Thanks to a reader for this story:
NEW YORK (Dow Jones) – If you order a beer in New York, the odds are growing that it was delivered by a truck running on natural gas.
Beer distributors are among a growing vanguard of private trucking fleets encouraged by cheap natural gas and new government funding to adopt compressed natural gas, known as CNG, as a cleaner alternative to diesel.
As I have argued before, I think it makes a lot of sense for fleet vehicles to migrate to compressed natural gas (CNG). Natural gas is historically a lot cheaper fuel than liquid fuels such as diesel or gasoline. A quick check of prices today shows natural gas for October delivery at $3.78 per million BTUs (MMBTU). By contrast, gasoline is currently trading at $1.62/gallon (spot market, no taxes included) which works out to be $14 per MMBTU. Ethanol is trading on the CBOT at $1.66/gal for October delivery, which works out to be $21.84 per MMBTU. (In 2006, Popular Mechanics put together a graphic comparing different fuel options. See The Great Alt-Fuel Rally).
But more importantly than where prices are today is where prices are going. Natural gas will have a lot of resistance trying to sustainbly break through the $7-$8/MMBTU range because shale gas starts to become economical in that range – and we have a lot of shale gas resources. So if you are planning for the future, the odds are with you over the next few years if you are betting on moderate natural gas prices. Oil prices, on the other hand, are far more uncertain in my opinion.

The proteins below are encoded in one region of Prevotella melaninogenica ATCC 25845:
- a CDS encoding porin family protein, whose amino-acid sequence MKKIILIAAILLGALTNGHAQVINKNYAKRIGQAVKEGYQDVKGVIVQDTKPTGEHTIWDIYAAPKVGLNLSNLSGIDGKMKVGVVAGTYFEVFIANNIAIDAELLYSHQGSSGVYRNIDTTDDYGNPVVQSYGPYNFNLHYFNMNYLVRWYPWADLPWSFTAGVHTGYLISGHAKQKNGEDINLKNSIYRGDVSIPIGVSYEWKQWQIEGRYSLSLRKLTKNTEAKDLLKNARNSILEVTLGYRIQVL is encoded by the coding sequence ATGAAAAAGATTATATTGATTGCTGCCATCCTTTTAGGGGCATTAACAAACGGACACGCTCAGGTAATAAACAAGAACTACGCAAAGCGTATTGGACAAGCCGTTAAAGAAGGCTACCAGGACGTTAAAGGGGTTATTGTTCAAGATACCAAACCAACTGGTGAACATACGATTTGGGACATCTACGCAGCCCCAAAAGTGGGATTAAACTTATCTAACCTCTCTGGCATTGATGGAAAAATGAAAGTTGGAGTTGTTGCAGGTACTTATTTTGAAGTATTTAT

The caveat of course is that the conversion can be quite expensive (the reasons for that were explained in a previous essay). The article explains that lawmakers are tackling that issue as well:
Paying for CNG conversions is still a problem. Federal funds are available to cover up to $32,000, or roughly two-thirds, of the additional costs associated with purchasing a CNG truck as opposed to a diesel one.
A company that gets the full $32,000 in federal funds should be able to make back its investment in less than three years, according to Natural Gas Vehicles for America.
Lawmakers in Congress are trying to shorten the time it takes to recoup costs on a CNG vehicle. Senate Majority Leader Harry Reid, D-Nev., is among legislators backing a bill, dubbed the NAT GAS Act, that would cover 80% of the incremental cost of a natural gas vehicle and give a $100,000 property tax credit to any company that builds a CNG fueling station. The bill has yet to come up for a vote.
The price differential between CNG and diesel/gasoline/ethanol-powered vehicles is quite large (around $10K for an individual vehicle), which is why natural gas may not make sense for individuals unless they drive a great number of miles. But that’s what fleets do, so it may make more sense to convert fleets over (and the localized nature of fleets also improves the economics of putting in CNG refueling stations). It all boils down to how many miles a year you drive and your expectation for the price differential between natural gas and gasoline/diesel/ethanol over the time you will drive the vehicle.
Finally, in the spirit of my previous post, fleet conversions are one more way to reduce our dependence on imported petroleum.